The tomb of an ancient Roman soldier is being explored by a French archaeologist whose team has discovered a large amount of evidence suggesting the tomb belonged to a Roman military commander.
The tomb, located on the site of Pompeii, was discovered in 1823 and has since been the subject of several excavations.
The site is now in the hands of French archaeologists who are trying to figure out who the man was.
The tomb, where a large number of Roman soldiers lay buried, is now the subject, with French archaeologists looking at the inscriptions and finds found inside the tomb, and the remains of the tomb itself.
One of the archaeologists told AFP news agency the team’s work on the tomb had been a success, with they were able to determine the name of the man who lived there, and also the type of weapons the soldier had been carrying.
“It was a really great find,” said Jean-Michel Dallaire, the director of the archaeological site at Les Régions de Pompeii-les-Harmondes, which is the French counterpart of the World Heritage Site.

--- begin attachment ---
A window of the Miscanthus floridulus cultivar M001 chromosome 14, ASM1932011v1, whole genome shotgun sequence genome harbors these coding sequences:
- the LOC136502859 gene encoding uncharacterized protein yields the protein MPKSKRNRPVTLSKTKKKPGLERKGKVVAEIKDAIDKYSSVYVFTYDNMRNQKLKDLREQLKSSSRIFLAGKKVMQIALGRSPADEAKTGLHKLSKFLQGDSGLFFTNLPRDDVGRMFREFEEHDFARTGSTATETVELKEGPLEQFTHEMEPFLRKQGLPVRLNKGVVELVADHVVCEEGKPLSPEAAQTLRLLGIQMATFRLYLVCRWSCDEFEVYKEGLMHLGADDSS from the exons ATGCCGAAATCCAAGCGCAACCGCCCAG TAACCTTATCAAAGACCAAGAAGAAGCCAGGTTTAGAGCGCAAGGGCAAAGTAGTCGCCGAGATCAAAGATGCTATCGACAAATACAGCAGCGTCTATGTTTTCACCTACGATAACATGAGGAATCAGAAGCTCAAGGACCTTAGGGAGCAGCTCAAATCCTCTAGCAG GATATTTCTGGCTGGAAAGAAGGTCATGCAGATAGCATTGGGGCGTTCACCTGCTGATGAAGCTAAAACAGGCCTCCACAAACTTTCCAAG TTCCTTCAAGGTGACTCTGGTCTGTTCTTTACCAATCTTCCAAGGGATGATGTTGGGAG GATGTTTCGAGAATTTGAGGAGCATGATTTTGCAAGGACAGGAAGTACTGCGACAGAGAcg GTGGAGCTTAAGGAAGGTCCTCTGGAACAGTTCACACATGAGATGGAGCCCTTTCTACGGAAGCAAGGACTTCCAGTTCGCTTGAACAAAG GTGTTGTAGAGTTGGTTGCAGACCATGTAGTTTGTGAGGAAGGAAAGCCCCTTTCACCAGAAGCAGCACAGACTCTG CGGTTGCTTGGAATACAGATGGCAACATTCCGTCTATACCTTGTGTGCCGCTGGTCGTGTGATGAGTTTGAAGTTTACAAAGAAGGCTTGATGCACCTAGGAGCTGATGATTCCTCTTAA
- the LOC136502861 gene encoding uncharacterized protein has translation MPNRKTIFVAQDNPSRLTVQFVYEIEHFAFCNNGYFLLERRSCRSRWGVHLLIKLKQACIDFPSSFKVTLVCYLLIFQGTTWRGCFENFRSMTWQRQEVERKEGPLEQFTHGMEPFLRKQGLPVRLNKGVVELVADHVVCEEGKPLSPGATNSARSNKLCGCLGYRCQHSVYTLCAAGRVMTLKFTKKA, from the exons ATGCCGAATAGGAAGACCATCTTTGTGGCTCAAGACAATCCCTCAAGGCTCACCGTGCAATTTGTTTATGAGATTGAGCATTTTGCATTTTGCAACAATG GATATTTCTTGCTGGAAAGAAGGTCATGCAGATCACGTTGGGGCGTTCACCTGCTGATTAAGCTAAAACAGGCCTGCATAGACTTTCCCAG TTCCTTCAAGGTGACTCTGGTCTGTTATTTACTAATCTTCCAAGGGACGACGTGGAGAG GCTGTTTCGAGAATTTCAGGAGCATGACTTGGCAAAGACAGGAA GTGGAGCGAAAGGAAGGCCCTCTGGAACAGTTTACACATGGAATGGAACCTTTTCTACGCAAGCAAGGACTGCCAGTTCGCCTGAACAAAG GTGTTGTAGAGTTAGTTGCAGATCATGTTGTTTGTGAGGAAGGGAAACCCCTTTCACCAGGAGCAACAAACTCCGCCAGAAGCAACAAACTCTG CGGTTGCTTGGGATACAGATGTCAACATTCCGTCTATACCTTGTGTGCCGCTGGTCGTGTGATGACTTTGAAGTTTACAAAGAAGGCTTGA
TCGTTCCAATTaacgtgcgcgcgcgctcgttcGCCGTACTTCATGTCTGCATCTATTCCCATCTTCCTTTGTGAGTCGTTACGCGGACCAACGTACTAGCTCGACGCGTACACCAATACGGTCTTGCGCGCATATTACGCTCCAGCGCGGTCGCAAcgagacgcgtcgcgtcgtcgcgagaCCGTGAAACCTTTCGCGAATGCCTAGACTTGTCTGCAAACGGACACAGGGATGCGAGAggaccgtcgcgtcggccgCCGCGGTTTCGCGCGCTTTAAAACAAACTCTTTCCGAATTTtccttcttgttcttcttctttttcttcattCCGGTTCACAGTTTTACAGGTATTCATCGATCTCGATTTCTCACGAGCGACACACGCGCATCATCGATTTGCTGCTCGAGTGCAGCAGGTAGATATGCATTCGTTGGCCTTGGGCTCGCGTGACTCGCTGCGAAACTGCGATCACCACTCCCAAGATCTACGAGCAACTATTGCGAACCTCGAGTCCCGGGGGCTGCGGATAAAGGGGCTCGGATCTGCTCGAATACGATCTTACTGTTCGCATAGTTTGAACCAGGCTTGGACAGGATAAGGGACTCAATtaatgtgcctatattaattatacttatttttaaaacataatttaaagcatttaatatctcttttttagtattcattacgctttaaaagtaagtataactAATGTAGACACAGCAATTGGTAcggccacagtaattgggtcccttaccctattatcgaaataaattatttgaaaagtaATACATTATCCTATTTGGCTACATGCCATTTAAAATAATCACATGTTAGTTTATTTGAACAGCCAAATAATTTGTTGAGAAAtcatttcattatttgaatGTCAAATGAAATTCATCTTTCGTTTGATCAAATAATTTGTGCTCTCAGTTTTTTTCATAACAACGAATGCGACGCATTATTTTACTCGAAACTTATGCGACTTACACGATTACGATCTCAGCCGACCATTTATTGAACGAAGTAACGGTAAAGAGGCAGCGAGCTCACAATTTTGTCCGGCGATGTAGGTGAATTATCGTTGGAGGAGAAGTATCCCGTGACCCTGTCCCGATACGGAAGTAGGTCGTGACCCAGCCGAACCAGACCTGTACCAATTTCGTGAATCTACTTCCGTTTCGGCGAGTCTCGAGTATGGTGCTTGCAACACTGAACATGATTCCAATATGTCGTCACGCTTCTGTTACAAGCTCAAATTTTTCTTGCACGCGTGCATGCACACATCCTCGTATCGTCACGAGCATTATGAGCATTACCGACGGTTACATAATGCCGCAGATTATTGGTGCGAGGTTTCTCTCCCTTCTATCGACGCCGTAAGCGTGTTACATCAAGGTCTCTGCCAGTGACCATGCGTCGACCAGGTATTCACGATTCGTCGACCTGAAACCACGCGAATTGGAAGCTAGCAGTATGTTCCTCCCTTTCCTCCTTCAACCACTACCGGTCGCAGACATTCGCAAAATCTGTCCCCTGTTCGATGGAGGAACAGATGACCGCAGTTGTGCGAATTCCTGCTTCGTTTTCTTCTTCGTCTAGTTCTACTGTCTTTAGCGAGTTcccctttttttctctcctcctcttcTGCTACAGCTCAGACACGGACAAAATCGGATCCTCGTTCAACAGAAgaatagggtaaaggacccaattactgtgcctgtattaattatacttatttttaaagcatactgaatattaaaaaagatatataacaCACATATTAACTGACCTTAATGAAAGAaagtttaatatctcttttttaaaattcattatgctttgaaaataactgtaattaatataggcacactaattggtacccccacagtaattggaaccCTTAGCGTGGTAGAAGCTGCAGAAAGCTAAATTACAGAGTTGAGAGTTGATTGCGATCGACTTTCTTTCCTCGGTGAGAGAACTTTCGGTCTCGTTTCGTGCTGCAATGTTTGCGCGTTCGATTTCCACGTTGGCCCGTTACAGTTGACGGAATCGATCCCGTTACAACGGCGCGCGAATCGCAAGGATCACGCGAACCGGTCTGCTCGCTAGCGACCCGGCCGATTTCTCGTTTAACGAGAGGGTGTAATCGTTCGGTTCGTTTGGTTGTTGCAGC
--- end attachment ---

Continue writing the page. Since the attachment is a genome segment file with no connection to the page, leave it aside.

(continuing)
A Roman soldier with his helmet, left, and shield during the reign of Pompeius (right) and his brother, Cornelius.
Dallaire said the tomb contained “a really rich collection of Roman artefacts” that were discovered by a local businessman.
He said the discovery of the remains inside the crypt was particularly surprising given that it was believed the tomb was empty at the time of the soldier’s death.
This Roman soldier, who was known as Pompeii or Pompey, who died during the First Punic War, was buried in the crypt at Les Republique, near Pompeii.
He was buried with his sword and spear, and was believed to have been buried with the help of a priest.
The French archaeological site, near Paris, was founded in 1824 and has become the headquarters of the French national museum.
The Roman ruins were discovered when French troops occupied the site in 1825, and it is estimated there were about 40,000 Roman soldiers buried there.
French officials had previously tried to determine whether the remains belonged to the soldier who was buried there, but the French authorities later told AFP the remains were probably those of another soldier, while Dallaires said they were unsure whether the tomb’s contents belonged to Pompey.
Pompeii has been on UNESCO World Heritage list since 1987.